That being said, I'm still pretty strongly formed in the "western" view. But I think there's a both/and to the whole debate rather than an either/or.

By the way, if you watch that whole video and then see the related videos that stream across the bottom, there is a series called "Orthodox Answers to Protestant Confusion" that is enlightening to their way of thinking about the church, Scripture, and Tradition.

Brian Emmet said...

I also liked what I heard; the only point at which I had a question had to do with their understanding of the connection between obedience and (ultimate) salvation... but it also didn't seem that there was that much real difference between the Orthodox understanding and "the perseverance of the saints." Thanks for finding this, Joseph, and Steven, thank you for your as always clear and insightful comments.

just joe said...

I think there are also some significant differences between Catholic and Protestant views of how salvation works ... and even differences within Protestantism itself (holiness vs. SBC vs Anglican for example). Just the fact that faithful Christians can adhere to a variety of subtle or not so subtle differences in their theology of salvation is a significant point to consider itself.

John M. said...

I'm just glad Jesus saves!

Regarding the video, it's hard to imagine anyone taking issue with what was said. Complacency can be a stumbling block within any tradition. In the "Western" or "Augustinian" concept of salvation one can take his security and "fire insurance" for granted and presume on God's grace and mecy. In the "Eastern" or sacramental concept one can rely on the sacrements and church attendance for salvation rather then living in active relationship with God.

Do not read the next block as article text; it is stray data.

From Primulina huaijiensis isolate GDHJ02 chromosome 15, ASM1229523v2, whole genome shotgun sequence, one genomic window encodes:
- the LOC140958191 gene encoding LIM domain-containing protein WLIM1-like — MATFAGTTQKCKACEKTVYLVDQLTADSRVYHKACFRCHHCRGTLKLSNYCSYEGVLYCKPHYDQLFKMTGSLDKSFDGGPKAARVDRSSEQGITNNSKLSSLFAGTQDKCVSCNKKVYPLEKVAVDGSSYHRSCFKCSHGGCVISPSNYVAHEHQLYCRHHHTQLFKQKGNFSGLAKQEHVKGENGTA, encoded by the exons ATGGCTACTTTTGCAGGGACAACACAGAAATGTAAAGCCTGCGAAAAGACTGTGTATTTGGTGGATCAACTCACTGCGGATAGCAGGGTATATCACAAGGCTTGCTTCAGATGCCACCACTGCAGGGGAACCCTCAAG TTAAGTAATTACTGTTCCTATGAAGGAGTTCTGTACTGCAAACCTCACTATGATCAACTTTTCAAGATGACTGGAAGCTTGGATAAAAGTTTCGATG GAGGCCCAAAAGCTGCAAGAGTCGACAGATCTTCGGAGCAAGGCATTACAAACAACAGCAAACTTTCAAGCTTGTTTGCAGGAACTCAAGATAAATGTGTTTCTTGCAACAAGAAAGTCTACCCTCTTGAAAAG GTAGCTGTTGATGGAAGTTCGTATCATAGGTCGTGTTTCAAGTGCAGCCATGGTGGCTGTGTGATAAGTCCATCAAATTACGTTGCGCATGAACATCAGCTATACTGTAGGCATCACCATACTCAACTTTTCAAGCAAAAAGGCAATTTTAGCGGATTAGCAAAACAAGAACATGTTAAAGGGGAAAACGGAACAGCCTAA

The focus of the video seemed healthy no matter what one's theological perspective. Arguing fine points and "legalities" are fine in academia and by those of us who enjoy theological musings. But one who lives life as described in the video will be a tree that bears good fruit. Ultimately, I believe, that the Lord looks on our heart, not our theology.

One other thought. This discussion brings to mind Scot McKnight's slim book, "A Community Called Atonement". I think Brian has read it. Highly recommended.

Michael said...

I enjoyed this too.
I just finished reading "Light from the Christian East" An Introduction to the Orthodox Tradition. The author is James R. Payton Jr. It is worth the read. I had not anything on Orthodox faith.